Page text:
Monday, January 25, 2016

Africa.. ~ Sebastião Salgado

 I looked through a lens and ended up abandoning everything else.

 When I was just starting out, I met Cartier-Bresson. He wasn’t young in age but, in his mind, he was the youngest person I’d ever met. He told me it was necessary to trust my instincts, be inside my work, and set aside my ego. In the end, my photography turned out very different to his, but I believe we were coming from the same place.

 Roland Barthes, in his book Camera Lucida, stated that photography, rather than film or television, is the collective memory of the world. As I see it, he’s right about this. Photography immortalize a moment, which then becomes a symbol, a reference. Photography is universal language; it doesn’t need translation. Its collective memory is a mirror in which our society continually observes itself.

 I’m not an artist. An artist makes an object. Me, it’s not an object, I work in history, I’m a storyteller.

What I want is the world to remember the problems and the people I photograph. What I want is to create a discussion about what is happening around the world and to provoke some debate with these pictures. Nothing more than this. I don’t want people to look at them and appreciate the light and the palate of tones. I want them to look inside and see what the pictures represent, and the kind of people I photograph.
 You photograph with all your ideology.

 There comes a moment when it is no longer you who takes the photograph, but receives the way to do it quite naturally and fully. You need to be accepted by reality.

  The picture is not made by the photographer, the picture is more good or less good in function of the relationship that you have with the people you photograph.

If you take a picture of a human that does not make him or her noble, there is no reason to take this picture. That is my way of seeing things.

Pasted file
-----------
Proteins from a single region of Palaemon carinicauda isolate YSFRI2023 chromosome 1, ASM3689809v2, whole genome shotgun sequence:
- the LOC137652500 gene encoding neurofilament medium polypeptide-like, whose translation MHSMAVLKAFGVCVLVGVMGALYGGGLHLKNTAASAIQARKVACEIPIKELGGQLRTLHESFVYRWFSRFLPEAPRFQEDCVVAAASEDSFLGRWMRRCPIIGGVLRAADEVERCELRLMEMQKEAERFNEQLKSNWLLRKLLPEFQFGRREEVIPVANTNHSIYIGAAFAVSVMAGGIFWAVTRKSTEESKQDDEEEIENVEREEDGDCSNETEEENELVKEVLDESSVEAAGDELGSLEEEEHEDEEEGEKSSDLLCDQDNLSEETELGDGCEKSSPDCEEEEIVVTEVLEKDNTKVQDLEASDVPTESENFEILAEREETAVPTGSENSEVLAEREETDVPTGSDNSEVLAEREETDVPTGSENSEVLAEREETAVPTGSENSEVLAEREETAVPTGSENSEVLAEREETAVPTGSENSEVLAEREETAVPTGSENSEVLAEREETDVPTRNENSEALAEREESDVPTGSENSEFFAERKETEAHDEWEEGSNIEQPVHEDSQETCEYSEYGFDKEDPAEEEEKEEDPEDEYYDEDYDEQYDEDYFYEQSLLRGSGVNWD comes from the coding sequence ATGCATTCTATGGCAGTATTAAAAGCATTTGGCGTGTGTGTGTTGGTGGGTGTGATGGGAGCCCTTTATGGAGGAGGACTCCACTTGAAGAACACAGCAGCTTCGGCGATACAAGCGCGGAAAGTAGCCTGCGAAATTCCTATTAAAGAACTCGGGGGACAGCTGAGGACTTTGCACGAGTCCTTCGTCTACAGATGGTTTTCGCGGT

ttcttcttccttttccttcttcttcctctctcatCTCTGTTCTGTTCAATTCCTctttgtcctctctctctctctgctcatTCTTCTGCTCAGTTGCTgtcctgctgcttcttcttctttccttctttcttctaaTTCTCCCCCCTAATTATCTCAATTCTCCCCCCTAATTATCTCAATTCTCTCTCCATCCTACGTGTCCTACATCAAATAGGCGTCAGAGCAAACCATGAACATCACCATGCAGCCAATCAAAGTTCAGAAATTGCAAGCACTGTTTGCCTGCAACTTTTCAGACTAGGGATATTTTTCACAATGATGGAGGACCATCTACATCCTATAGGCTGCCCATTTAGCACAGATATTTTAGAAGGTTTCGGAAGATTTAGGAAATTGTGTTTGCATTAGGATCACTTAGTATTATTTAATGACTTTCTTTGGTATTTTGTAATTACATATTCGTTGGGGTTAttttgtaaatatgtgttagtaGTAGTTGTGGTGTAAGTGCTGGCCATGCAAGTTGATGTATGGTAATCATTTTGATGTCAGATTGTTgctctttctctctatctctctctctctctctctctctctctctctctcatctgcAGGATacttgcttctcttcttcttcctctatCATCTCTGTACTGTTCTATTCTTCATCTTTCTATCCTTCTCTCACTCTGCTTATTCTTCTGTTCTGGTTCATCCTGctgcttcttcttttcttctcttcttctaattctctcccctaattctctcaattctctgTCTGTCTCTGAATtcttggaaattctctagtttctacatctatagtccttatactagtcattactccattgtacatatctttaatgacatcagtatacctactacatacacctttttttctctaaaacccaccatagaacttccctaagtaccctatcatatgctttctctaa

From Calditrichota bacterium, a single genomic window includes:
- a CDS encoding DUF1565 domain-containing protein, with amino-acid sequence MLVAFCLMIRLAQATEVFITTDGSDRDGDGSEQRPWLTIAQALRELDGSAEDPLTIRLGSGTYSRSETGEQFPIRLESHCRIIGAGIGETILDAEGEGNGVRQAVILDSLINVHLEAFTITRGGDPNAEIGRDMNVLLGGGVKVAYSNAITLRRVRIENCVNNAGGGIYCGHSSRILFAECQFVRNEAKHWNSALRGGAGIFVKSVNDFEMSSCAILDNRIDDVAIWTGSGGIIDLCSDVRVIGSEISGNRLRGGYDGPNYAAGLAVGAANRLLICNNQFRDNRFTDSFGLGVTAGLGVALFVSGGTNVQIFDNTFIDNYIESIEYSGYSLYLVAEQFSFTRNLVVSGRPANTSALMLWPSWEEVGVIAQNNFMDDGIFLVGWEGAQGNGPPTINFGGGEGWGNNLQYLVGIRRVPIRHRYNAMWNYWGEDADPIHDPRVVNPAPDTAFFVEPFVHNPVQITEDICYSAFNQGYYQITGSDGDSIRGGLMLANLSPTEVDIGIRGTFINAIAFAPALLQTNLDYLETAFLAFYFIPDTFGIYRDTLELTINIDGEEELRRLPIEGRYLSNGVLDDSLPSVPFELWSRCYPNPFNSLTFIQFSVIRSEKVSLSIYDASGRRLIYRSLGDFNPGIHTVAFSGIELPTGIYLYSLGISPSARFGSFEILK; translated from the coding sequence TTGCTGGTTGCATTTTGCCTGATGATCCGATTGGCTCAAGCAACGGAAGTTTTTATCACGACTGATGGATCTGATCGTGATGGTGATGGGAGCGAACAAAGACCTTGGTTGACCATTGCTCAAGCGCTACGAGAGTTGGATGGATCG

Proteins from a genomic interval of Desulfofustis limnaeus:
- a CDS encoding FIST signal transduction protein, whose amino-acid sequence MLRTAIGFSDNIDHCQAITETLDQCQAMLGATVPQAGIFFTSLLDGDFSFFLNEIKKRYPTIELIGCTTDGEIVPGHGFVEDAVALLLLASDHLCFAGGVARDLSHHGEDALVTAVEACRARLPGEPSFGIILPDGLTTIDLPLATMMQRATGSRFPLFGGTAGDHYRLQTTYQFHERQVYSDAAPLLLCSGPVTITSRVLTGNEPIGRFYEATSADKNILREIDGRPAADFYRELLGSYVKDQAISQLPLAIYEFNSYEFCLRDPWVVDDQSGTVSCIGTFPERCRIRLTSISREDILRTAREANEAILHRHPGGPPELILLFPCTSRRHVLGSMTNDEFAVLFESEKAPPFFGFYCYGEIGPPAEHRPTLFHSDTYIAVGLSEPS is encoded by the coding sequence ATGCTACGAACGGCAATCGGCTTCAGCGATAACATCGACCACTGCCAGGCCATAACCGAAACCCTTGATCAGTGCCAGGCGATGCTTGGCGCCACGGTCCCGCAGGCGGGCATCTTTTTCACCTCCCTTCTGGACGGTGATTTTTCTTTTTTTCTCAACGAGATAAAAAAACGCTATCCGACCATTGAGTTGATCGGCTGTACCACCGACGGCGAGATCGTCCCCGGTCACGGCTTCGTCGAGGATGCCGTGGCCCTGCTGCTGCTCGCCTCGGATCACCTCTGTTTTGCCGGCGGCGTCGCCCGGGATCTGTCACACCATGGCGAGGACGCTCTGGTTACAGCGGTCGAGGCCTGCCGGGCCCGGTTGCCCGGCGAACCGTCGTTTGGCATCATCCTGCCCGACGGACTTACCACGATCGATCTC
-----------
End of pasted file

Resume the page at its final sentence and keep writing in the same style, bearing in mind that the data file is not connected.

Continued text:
We are animals, born from the land with the other species. Since we’ve been living in cities, we’ve become more and more stupid, not smarter. What made us survive all these hundreds of thousands of years is our spirituality, the link to our land. In the end, the only heritage we have is our planet, and I have decided to go to the most pristine places on the planet and photograph them in the most honest way I know, with my point of view, and of course it is in black and white, because it is the only thing I know how to do.

 ~ Sebastião Salgado

Monday, December 21, 2015

To G.N.Balasubramaniam, The Love Of My Life.. ~ From M.S.Subbulakshmi


To the love of my life..
To my love who has taken over my life, body and soul..
To the person who had taken hold of my life and yet allowed me to languish..

All I want is to feast my eyes upon you. You on the other hand would not even raise your head to look at me. Can you fathom how this torments my mind? I simply wither away.

I hug your photograph and weep. Would that photograph speak to me, my kanna?

In my house there is no happiness for me. There are only problems … My mother is likely to be alive only for a few more years. My elder brother is my enemy. The younger sister is all right … I will not hide anything from you. I have not been happy so far. But I am alive because I am here. 

Kanna, to write all this I found some time only today … One thing is the absolute truth. Your happiness is mine, kanna … You may ask me what I was doing earlier. I suffered.

Even when the film is over,I will not get separated from you. Please do not unnecessarily test me. After the film is over, we will be together … The love I have for you will never change. After I die, you will realize that. My life from birth has been one of travails … Naan paavi.. I must have committed great sins to suffer like this. If I had stayed in Madurai, I would have died long ago … there is nobody to whom I can speak and cry out. I dream of you daily. Do you? … When you happen to touch me in the course of our acting together, I think to myself, ‘This is my Lord’ and then feel elated. I don't want anything else in life. I only want your love. 

If you are generally happy with me, that will give me the greatest pleasure. I do not know what people back at home would do to me. It was predicted by the astrologer that the immortal Pushpavanam would have a long life. Yet he died at a young age. I will go in the same manner. It is better that I am dead.